The tip of one finger touched it. She strove no more for the rest.  
Up, she stood up to attention, with the muzzle beneath her breast.  
She would not risk their hearing; she would not strive again;  
For the road lay bare in the moonlight;
        Blank and bare in the moonlight;
And the blood of her veins, in the moonlight, throbbed to her love’s refrain.

Tlot-tlot; tlot-tlot! Had they heard it? The horsehoofs ringing clear;  
Tlot-tlot; tlot-tlot, in the distance? Were they deaf that they did not hear?
Down the ribbon of moonlight, over the brow of the hill,
The highwayman came riding—
The red coats looked to their priming! She stood up, straight and still.

Tlot-tlot, in the frosty silence! Tlot-tlot, in the echoing night!  
Nearer he came and nearer. Her face was like a light.
Her eyes grew wide for a moment; she drew one last deep breath,  
Then her finger moved in the moonlight,
        Her musket shattered the moonlight,
Shattered her breast in the moonlight and warned him—with her death.

He turned. He spurred to the west; he did not know who stood  
Bowed, with her head o’er the musket, drenched with her own blood!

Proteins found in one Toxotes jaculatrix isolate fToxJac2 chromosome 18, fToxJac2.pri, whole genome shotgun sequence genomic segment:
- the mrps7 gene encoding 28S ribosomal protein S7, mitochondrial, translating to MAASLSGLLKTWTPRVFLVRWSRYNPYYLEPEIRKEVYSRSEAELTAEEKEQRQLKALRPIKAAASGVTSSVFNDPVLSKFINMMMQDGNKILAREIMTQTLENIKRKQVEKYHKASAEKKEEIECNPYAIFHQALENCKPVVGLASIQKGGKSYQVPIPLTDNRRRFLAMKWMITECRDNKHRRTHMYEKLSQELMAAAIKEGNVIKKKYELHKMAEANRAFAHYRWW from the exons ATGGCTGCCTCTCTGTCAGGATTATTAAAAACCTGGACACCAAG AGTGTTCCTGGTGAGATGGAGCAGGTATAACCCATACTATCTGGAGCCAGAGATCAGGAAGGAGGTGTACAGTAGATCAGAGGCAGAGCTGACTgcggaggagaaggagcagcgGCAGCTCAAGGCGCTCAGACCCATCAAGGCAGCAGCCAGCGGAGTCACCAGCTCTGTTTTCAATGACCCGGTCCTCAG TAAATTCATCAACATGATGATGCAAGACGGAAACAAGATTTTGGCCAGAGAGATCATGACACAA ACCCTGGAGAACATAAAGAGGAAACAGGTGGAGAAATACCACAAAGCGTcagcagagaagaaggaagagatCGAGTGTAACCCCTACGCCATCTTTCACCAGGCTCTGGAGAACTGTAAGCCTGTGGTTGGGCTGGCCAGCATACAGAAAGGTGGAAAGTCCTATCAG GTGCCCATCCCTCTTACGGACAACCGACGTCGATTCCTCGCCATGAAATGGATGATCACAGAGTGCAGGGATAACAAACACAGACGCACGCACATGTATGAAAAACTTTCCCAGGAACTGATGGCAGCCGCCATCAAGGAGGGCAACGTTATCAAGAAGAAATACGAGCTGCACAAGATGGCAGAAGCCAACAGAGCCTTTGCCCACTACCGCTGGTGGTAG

Not till the dawn he heard it, and his face grew grey to hear  
How Bess, the landlord’s daughter,
        The landlord’s black-eyed daughter,
Had watched for her love in the moonlight, and died in the darkness there.

Back, he spurred like a madman, shrieking a curse to the sky,
With the white road smoking behind him and his rapier brandished high.
Blood red were his spurs in the golden noon; wine-red was his velvet coat;
When they shot him down on the highway,
        Down like a dog on the highway,
And he lay in his blood on the highway, with a bunch of lace at his throat.

And still of a winter’s night, they say, when the wind is in the trees,
When the moon is a ghostly galleon tossed upon cloudy seas,  
When the road is a ribbon of moonlight over the purple moor,  
A highwayman comes riding—
A highwayman comes riding, up to the old inn-door.

Over the cobbles he clatters and clangs in the dark inn-yard.
He taps with his whip on the shutters, but all is locked and barred.  
He whistles a tune to the window, and who should be waiting there  
But the landlord’s black-eyed daughter,
        Bess, the landlord’s daughter,
Plaiting a dark red love-knot into her long black hair.

—  The Highwayman, Alfred Noyes